City News

Residents plan to ‘make Mifflin a protest again’

Houses on Mifflin Street usually hold hundreds of party-going UW-Madison students one Saturday at the end of spring semester, but, this year, one group of housemates will make their house an alternative space to hold discussions of the current political climate. 

Image By: Morgan Winston

Toward the end of every spring semester, Mifflin Street residents open their doors to hundreds of UW-Madison students and Madison residents for a Saturday of celebration. The residents of one house, though, are planning for their home to serve a different purpose and mirror the inaugural Mifflin Street Block Party.

May 3, 1969 was the first of three days of riots that filled the street. The protests came with the rise of the Vietnam antiwar movements. This time also sparked tensions between “radicalized” city residents and local police, according to an Isthmus article.

Four housemates—Keegan Lynch, Tim Ahn, Sam Faulkner and Matthew Schuerer—have been collaborating to make their house not a violent protest—like the original riots—but a “place of peace,” as a Facebook page they created says, during the current political climate.

Lynch, who has lived in his home on Mifflin Street since 2013, said the block party used to stand for something, and they want their home to be a “centrified pulse” for making it meaningful.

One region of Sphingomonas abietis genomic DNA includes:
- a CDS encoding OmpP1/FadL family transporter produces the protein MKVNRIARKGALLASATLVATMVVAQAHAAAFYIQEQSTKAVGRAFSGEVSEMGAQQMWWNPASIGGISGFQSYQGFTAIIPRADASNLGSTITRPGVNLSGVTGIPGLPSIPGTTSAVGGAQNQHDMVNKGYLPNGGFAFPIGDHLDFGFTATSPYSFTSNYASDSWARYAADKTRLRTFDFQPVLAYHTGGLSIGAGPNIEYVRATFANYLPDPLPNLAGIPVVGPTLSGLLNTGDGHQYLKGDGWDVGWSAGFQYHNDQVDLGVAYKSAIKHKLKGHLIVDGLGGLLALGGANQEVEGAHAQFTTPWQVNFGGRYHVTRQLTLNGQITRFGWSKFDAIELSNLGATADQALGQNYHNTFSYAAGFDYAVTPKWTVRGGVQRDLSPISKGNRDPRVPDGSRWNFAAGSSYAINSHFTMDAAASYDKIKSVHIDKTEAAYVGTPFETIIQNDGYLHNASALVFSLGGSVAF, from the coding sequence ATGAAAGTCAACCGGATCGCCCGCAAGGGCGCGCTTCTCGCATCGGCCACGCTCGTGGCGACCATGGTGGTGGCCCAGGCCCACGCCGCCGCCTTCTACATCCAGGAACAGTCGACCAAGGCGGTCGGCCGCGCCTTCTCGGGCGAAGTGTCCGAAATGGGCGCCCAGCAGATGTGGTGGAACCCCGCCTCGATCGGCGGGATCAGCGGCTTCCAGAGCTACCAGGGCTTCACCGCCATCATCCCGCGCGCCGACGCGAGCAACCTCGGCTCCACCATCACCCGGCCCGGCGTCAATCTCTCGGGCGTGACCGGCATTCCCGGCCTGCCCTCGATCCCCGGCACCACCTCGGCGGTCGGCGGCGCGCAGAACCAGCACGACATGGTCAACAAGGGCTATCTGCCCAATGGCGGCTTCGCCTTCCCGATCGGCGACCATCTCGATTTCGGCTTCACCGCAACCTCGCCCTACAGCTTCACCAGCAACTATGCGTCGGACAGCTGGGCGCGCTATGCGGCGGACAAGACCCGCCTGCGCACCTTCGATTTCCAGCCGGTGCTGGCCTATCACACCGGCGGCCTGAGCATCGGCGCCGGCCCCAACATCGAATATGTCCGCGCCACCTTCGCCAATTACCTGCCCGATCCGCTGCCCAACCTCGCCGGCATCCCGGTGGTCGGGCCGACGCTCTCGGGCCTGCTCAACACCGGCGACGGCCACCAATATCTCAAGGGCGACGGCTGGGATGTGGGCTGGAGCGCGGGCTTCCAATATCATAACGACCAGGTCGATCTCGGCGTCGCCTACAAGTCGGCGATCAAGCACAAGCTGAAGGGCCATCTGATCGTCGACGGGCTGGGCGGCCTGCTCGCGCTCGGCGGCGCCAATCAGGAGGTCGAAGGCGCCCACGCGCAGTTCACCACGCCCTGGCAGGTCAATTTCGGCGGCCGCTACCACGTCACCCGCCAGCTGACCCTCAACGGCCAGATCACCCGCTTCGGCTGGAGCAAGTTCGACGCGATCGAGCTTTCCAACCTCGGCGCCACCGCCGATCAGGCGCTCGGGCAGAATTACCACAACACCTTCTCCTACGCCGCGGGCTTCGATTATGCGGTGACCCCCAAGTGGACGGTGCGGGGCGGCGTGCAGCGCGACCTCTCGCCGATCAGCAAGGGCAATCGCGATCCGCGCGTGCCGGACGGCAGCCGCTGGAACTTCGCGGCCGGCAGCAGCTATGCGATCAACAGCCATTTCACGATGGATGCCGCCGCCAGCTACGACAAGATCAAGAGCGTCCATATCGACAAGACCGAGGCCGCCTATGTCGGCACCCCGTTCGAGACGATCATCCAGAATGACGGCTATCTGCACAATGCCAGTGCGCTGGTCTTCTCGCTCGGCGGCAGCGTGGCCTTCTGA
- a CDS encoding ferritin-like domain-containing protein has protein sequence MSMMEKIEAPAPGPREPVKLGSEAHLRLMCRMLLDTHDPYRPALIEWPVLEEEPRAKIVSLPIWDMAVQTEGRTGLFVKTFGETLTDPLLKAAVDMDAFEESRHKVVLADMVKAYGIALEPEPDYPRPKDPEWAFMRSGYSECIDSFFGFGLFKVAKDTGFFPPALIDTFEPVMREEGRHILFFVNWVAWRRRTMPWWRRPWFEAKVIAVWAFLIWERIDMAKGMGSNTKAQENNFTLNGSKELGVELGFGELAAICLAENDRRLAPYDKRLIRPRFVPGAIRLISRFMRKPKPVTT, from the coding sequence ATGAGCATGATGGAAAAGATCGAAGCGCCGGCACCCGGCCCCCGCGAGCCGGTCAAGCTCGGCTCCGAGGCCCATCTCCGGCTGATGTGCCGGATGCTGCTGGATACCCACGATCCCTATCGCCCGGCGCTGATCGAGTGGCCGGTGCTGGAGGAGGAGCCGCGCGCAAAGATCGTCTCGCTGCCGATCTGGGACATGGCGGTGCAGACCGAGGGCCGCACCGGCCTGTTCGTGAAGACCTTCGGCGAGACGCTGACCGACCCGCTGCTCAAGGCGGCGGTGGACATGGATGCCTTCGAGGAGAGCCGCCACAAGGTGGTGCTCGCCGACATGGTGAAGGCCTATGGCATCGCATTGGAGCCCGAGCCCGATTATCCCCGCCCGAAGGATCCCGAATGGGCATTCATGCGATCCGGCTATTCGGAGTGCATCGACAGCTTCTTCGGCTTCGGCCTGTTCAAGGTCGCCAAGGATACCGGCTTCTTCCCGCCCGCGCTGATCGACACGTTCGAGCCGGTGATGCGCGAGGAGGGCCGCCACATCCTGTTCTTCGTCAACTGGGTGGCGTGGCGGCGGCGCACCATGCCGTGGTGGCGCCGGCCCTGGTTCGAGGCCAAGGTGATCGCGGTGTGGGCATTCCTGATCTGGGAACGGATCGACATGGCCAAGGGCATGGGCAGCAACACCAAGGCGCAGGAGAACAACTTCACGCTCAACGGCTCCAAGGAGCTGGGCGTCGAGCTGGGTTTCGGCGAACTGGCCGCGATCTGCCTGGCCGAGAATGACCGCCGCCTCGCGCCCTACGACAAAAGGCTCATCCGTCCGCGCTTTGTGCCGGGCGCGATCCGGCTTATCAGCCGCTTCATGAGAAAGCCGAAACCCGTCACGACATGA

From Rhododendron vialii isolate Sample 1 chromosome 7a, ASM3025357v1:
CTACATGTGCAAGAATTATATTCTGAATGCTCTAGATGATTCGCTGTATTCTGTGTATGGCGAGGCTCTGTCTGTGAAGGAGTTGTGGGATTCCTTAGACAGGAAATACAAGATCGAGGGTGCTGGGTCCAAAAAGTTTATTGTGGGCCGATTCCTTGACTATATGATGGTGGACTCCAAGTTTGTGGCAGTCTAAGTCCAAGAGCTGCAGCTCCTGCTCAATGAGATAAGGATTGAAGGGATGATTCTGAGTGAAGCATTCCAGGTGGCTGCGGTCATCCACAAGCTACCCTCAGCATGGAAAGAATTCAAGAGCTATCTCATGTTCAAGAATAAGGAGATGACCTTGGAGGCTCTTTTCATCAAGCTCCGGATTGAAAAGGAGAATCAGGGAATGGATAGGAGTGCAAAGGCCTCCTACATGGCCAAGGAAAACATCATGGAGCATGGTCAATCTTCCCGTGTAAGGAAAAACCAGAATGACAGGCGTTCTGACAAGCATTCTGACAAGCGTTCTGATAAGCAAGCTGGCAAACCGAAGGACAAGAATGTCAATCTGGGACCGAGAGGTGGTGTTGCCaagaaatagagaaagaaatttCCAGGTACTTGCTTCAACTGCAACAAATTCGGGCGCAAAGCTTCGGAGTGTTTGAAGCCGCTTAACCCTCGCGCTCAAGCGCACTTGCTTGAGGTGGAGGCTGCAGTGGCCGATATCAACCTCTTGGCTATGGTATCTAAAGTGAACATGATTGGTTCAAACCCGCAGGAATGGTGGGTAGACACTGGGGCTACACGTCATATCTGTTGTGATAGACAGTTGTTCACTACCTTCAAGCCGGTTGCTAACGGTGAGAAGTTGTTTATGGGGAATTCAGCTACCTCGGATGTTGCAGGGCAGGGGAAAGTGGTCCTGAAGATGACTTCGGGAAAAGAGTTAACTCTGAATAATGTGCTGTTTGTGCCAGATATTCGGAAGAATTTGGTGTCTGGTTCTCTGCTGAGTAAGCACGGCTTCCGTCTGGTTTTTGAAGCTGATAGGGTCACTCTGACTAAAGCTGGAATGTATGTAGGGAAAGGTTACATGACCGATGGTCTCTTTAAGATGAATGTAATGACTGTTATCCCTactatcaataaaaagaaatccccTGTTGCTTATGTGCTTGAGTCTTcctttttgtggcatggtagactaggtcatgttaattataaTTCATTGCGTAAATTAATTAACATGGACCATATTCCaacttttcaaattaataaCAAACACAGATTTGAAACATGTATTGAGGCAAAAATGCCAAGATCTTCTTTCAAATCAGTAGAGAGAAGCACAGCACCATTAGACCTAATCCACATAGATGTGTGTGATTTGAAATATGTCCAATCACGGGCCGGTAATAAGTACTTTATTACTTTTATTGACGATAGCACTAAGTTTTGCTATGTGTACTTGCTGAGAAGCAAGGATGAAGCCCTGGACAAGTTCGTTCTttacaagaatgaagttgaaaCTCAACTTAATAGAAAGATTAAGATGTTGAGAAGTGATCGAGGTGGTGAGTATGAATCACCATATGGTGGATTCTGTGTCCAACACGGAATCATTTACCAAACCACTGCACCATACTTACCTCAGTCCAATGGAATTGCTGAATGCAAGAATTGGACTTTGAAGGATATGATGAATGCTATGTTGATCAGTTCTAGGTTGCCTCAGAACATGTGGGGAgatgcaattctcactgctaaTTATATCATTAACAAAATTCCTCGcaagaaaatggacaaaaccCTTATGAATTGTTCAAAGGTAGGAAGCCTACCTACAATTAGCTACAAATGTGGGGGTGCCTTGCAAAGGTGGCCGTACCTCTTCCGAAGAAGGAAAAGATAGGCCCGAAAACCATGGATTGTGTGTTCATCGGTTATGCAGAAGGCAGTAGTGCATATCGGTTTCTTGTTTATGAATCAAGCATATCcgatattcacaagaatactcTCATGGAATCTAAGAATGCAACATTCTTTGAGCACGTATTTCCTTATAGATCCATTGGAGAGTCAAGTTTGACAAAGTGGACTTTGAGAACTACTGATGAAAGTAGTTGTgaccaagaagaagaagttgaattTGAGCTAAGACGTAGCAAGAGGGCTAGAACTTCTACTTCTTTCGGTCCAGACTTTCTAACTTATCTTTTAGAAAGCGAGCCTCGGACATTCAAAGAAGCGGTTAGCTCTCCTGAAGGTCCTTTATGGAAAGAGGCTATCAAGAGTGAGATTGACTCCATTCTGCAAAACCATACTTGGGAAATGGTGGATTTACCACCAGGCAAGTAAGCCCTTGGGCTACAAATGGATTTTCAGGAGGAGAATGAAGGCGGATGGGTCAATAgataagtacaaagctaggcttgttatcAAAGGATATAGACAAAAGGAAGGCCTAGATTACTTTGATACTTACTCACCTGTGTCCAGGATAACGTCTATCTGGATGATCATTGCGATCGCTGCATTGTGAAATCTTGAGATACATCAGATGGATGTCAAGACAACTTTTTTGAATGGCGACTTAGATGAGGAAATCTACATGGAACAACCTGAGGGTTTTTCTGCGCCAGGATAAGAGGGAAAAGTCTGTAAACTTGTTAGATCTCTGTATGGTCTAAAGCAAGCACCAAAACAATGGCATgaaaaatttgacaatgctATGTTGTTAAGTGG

“We thought it would be cool to kind of swing the focus back to something like [a protest] since, politically right now, things are going super haywire for the nation,” Lynch said. “We have the ability to bring these things up through holding an event. That's our civic duty.”

The group is still developing plans for the event, and using the “Make Mifflin a protest again” Facebook page as a think tank for all community members to share ideas. They plan to reach out to neighbors along the street, and will hang banners and signs outside their home.

They are also considering having live music and speakers featured outside. They are not sure which specific issues they will cover, or which will still be prominent once the April 29 party arrives.

While the group is concerned about conflicts arising during the block party, Faulkner said having an event like this on Mifflin Street has one important advantage—it’s visible. Ahn said the time is right as well.

“The political climate is kind of perfect right now,” Ahn said. “Some things need to be said.”

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